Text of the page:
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US bombs al Qaeda cave with "daisy cutter"

By Charles Aldinger

WASHINGTON (Reuters) - The U.S. military has again unleashed a giant "daisy cutter" bomb in Afghanistan, aiming at a cave where al Qaeda leaders -- possibly including Osama bin Laden -- were believed hiding, the Pentagon said Monday.

The 15,000 pound bomb was dropped Sunday in the mountainous Tora Bora area near Jalalabad and fighting remained so intense that the military was unable to assess damage, said Navy Rear Adm. John Stufflebeem.

Deputy Defense Secretary Paul Wolfowitz also warned at a briefing that despite the ouster of Afghanistan's radical Taliban leaders by opposition forces, the war against the Taliban and bin Laden's al Qaeda network was far from over,

"The war in Afghanistan is not won," Wolfowitz said. "It is a classic military mistake to leave a partially defeated enemy on the battlefield."

Stufflebeem and Wolfowitz said fighting between opposition forces and al Qaeda guerrillas, accused by Washington of masterminding Sept. 11 attacks on America, was still raging in Tora Bora and that U.S. warplanes were supporting the Afghan forces in eastern Afghanistan.

The so-called daisy cutter, used only on two or three times since the U.S.-led air campaign began on Oct. 7, was dropped on a cave, Stufflebeem said. He said the weapon, which explodes just a few feet above ground, has both a military and psychological effect.


"It was believed that that's where some substantial al Qaeda forces would be, and possibly including senior leadership," the admiral said. He said it was not known if bin Laden was among them.

"There is a psychological effect of having ammunition of 15,000 pounds of explosive capability that's brought into a very narrowly-defined area," said Stufflebeem, a senior official on the U.S. military's Joint Staff.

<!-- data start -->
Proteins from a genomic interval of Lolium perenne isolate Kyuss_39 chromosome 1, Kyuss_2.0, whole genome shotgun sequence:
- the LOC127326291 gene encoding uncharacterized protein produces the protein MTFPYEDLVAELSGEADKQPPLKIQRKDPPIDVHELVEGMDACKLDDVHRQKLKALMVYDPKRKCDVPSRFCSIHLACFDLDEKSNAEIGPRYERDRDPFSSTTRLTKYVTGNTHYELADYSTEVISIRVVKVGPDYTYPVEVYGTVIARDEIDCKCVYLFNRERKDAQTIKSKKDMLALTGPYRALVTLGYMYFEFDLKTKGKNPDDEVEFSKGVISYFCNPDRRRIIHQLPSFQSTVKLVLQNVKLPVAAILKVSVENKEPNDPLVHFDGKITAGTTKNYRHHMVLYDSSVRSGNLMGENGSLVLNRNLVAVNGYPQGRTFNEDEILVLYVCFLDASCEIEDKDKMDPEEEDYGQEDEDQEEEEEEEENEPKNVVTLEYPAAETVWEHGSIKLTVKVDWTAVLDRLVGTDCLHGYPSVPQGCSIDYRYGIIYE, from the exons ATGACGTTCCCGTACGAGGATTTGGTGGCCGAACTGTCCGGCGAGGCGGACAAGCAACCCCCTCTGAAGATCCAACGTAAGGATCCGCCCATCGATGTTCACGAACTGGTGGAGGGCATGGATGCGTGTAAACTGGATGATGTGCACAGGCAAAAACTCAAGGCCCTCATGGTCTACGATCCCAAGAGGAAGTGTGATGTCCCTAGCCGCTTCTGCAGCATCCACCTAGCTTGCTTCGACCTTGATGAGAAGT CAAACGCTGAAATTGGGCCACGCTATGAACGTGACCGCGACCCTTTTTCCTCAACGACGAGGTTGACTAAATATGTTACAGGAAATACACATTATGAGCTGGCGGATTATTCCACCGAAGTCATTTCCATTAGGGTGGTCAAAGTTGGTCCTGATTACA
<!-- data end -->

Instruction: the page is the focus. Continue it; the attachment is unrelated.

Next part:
"This cave complex is literally on the sheer walls of a valley and there the reverberation effect that goes up in those caves should have some sort of negative effect," he added.

Wolfowitz said the United States believed that the supreme leader of the Taliban, Mullah Mohammad Omar, was still in the area of his former stronghold of Kandahar, which fell to opposition Afghan forces last week.

"To the extent we have reports on his presence, they still keep him in that area," he said.

Bin Laden and Omar are the two top fugitives wanted by the United States in the hijack attacks on the Pentagon and New York's World Trade Center that killed nearly 3,900 Americans.

Wolfowitz said that no al Qaeda leaders were being held by the United States or Afghan opposition leaders, although he told reporters that at least two senior Taliban officials had been captured by opposition forces in recent days.


Earlier Monday, Pentagon spokeswoman Victoria Clarke said 12,000 bombs and missiles had been used so far in the U.S. air campaign in Afghanistan.

"The total number as of last week was about roughly 12,000," she said. About 60 percent of those were prcision-guided weapons, while the others were "dumb" bombs not guided to targets using satellites or laser beams.

Clarke refused to predict when the Tora Bora cave and tunnel complex might be overrun by anti-Taliban Afghan forces with the help of heavy U.S. air strikes.

"We certainly don't have any information that would allow us to assess the situation as close to the end or anything like that," she said.

A force of 1,300 U.S. Marines based at a desert site south of Kandahar has been searching that Afghan region for Omar.

"They are working those roads. They are looking for al Qaeda and Taliban leadership," Clarke said.

In the Afghan capital of Kabul, a small contingent of Marines moved back to the American Embassy after a 12-year absence, along with a State Department team sent to check the condition of the building.

Frenzied Taliban supporters burned the mission on Sept. 26 in anticipation of the U.S. bombing campaign that helped to topple the militant anti-Western movement from power.

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